Ron Lloyd's Letter to Colly Caldwell
by Mark Mayberry
As one of the signatories of the Open Letter, brother Ron Lloyd received a form letter response from brother Colly Caldwell, president of Florida College, that was dated June 30, 2000. Both the Open Letter and brother Caldwell's response have been widely circulated, in this journal, and elsewhere. On the 23rd of July, brother Lloyd responded to brother Caldwell in a private letter. Several months have elapsed since Ron mailed his letter to FC, but to my knowledge, no response has been forthcoming.
Sadly, brother Ron Lloyd passed away on September 11, 2000. Before his death, Ron shared a copy of this letter with me. Now, his wife, Lolita, has given me permission to share it with others.
Brother Lloyd's letter to brother Caldwell was well-written, to the point, and deserving of wide circulation. It manifested a good and honorable disposition throughout. If heeded, it should cause the recipient to seriously reflect upon the direction in which the institution over which he presides is headed. Whether it, or other letters like it, will receive proper consideration is something that only time will tell. Unfortunately, early signals from Tampa have not thus far been encouraging.
When I personally commended Ron for his letter, he replied, "Well, I don't know who said it, maybe Babbington, but anyway it is to the effect that evil prospers when good men remain silent. At least some are speaking." Ron Lloyd dedicated his life to speaking the truth. A soldier has now fallen, and a good man rests from his labors. Yet, brother Lloyd's influence remains. Through this letter, he being dead yet speaketh. In this day of compromise and accommodation, may faithful brethren everywhere be encouraged to stand for the truth.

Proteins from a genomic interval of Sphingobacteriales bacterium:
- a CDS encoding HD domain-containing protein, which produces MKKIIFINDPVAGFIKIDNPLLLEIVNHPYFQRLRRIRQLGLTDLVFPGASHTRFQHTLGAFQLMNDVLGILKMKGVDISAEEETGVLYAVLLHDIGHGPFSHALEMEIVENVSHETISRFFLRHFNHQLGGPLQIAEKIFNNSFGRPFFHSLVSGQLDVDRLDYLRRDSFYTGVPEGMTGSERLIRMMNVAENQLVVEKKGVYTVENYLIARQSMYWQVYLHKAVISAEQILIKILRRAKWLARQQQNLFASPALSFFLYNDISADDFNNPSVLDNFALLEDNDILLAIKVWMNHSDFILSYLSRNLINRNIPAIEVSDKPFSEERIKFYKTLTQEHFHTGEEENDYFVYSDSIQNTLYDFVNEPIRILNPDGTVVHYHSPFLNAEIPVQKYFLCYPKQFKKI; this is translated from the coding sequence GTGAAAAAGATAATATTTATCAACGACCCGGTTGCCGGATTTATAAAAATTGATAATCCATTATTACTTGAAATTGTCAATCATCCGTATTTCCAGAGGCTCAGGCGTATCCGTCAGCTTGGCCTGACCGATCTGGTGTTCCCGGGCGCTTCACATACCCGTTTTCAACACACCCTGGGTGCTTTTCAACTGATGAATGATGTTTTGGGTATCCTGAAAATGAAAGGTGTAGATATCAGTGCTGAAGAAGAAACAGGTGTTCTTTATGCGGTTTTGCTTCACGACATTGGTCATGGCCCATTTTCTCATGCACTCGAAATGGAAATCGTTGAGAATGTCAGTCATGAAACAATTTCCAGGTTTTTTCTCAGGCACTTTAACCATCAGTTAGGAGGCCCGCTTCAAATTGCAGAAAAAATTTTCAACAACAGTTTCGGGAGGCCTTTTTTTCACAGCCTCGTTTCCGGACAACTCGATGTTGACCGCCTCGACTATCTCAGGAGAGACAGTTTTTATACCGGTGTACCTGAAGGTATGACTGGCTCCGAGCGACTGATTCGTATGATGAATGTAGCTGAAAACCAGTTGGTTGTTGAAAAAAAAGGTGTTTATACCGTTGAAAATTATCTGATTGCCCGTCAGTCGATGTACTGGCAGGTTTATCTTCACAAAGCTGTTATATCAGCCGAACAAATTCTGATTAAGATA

From: Ron Lloyd
To: Colly Caldwell
President of Florida College
Temple Terrace, Florida
Date: 23 July 2000
Thank you for your letter. I do not recall that I have met you. I know you by your good reputation. I believe that Grant Caldwell who was at Longview, Texas several years ago when I lived in Tyler, is your brother in the flesh.
The matters in the letter that I chose to sign were "reported commonly." I do not recall that you were charged with false teaching. The concern is that the false teaching which is the object of the letter is not being opposed at F.C. as were the false doctrines of the institutional brethren in the 50s. Tolerance for matters of judgment is demanded by Romans 14. Patience must be exercised toward those who are growing in the faith. When those who are instructed well and are in the position to teach others teach false doctrine such public false teaching must be opposed as per Philippians 1:17 and Galatians 2:11. This certainly should be the case in an institution that is under the control of Christians.